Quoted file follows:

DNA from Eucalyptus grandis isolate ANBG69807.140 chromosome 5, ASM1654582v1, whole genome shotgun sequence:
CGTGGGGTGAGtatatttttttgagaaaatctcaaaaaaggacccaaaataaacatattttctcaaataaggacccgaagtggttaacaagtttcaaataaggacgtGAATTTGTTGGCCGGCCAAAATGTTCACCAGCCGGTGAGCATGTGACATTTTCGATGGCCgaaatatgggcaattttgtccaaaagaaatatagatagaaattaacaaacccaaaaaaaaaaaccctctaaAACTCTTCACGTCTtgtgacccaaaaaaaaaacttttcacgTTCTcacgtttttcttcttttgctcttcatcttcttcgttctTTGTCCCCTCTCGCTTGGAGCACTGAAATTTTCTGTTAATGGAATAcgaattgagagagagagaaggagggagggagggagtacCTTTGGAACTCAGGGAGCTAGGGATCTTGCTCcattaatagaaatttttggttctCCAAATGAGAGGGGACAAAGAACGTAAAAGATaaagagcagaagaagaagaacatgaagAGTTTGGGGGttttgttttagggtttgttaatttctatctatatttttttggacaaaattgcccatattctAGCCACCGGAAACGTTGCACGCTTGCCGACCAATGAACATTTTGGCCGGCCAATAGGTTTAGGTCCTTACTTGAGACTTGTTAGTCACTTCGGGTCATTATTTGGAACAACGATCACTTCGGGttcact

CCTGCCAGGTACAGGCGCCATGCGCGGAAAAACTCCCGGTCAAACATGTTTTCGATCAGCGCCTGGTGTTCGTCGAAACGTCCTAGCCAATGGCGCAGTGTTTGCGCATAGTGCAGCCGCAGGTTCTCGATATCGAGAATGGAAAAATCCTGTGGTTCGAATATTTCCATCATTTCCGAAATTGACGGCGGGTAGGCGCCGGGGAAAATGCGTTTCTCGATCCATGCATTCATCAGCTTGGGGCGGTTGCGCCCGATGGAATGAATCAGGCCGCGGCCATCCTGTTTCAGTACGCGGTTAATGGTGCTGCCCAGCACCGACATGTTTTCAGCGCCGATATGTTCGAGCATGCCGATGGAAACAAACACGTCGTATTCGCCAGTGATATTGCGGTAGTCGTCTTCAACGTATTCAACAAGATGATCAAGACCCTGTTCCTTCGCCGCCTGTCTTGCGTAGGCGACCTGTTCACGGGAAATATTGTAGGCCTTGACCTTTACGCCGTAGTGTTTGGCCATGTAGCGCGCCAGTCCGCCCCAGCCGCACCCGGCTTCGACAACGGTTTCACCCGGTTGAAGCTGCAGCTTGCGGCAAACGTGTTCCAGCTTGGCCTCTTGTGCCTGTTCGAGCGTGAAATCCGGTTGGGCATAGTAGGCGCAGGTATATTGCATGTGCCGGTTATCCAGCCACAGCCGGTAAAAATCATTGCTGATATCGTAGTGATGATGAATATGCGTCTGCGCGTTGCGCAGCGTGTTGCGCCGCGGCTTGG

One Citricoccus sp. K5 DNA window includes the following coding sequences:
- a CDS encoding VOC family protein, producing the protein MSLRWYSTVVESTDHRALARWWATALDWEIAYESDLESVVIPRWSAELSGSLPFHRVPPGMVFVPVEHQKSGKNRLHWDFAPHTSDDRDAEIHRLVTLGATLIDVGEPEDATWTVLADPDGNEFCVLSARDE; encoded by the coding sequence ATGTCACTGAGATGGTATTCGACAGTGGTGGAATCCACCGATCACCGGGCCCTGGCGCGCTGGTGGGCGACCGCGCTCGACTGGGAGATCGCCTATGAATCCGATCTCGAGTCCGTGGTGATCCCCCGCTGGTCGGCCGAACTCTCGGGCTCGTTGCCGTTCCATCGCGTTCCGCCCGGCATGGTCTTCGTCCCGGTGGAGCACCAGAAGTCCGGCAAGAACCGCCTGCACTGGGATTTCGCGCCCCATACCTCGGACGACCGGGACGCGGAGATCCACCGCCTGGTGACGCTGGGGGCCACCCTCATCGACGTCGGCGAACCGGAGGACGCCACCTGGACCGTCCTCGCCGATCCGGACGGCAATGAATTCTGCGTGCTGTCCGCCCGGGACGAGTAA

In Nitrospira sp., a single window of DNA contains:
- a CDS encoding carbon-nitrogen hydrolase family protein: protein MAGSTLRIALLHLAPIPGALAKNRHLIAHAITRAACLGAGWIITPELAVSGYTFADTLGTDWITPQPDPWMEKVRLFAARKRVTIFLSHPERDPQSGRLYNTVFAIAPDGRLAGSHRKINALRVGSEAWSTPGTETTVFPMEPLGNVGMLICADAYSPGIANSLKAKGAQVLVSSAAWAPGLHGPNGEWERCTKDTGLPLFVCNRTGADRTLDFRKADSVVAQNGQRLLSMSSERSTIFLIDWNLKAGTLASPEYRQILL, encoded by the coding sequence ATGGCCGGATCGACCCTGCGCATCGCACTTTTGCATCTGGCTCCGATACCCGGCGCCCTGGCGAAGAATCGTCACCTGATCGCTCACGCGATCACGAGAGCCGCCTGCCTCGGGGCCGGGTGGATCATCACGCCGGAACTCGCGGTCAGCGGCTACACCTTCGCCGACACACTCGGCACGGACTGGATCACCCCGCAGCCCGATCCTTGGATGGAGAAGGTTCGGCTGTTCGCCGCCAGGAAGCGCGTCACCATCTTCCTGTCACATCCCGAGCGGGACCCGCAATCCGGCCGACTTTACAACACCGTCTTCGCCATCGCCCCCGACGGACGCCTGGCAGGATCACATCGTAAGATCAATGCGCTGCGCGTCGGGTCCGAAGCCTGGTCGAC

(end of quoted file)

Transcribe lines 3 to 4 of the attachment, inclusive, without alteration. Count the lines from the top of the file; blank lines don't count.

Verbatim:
CCTGCCAGGTACAGGCGCCATGCGCGGAAAAACTCCCGGTCAAACATGTTTTCGATCAGCGCCTGGTGTTCGTCGAAACGTCCTAGCCAATGGCGCAGTGTTTGCGCATAGTGCAGCCGCAGGTTCTCGATATCGAGAATGGAAAAATCCTGTGGTTCGAATATTTCCATCATTTCCGAAATTGACGGCGGGTAGGCGCCGGGGAAAATGCGTTTCTCGATCCATGCATTCATCAGCTTGGGGCGGTTGCGCCCGATGGAATGAATCAGGCCGCGGCCATCCTGTTTCAGTACGCGGTTAATGGTGCTGCCCAGCACCGACATGTTTTCAGCGCCGATATGTTCGAGCATGCCGATGGAAACAAACACGTCGTATTCGCCAGTGATATTGCGGTAGTCGTCTTCAACGTATTCAACAAGATGATCAAGACCCTGTTCCTTCGCCGCCTGTCTTGCGTAGGCGACCTGTTCACGGGAAATATTGTAGGCCTTGACCTTTACGCCGTAGTGTTTGGCCATGTAGCGCGCCAGTCCGCCCCAGCCGCACCCGGCTTCGACAACGGTTTCACCCGGTTGAAGCTGCAGCTTGCGGCAAACGTGTTCCAGCTTGGCCTCTTGTGCCTGTTCGAGCGTGAAATCCGGTTGGGCATAGTAGGCGCAGGTATATTGCATGTGCCGGTTATCCAGCCACAGCCGGTAAAAATCATTGCTGATATCGTAGTGATGATGAATATGCGTCTGCGCGTTGCGCAGCGTGTTGCGCCGCGGCTTGG

One Citricoccus sp. K5 DNA window includes the following coding sequences: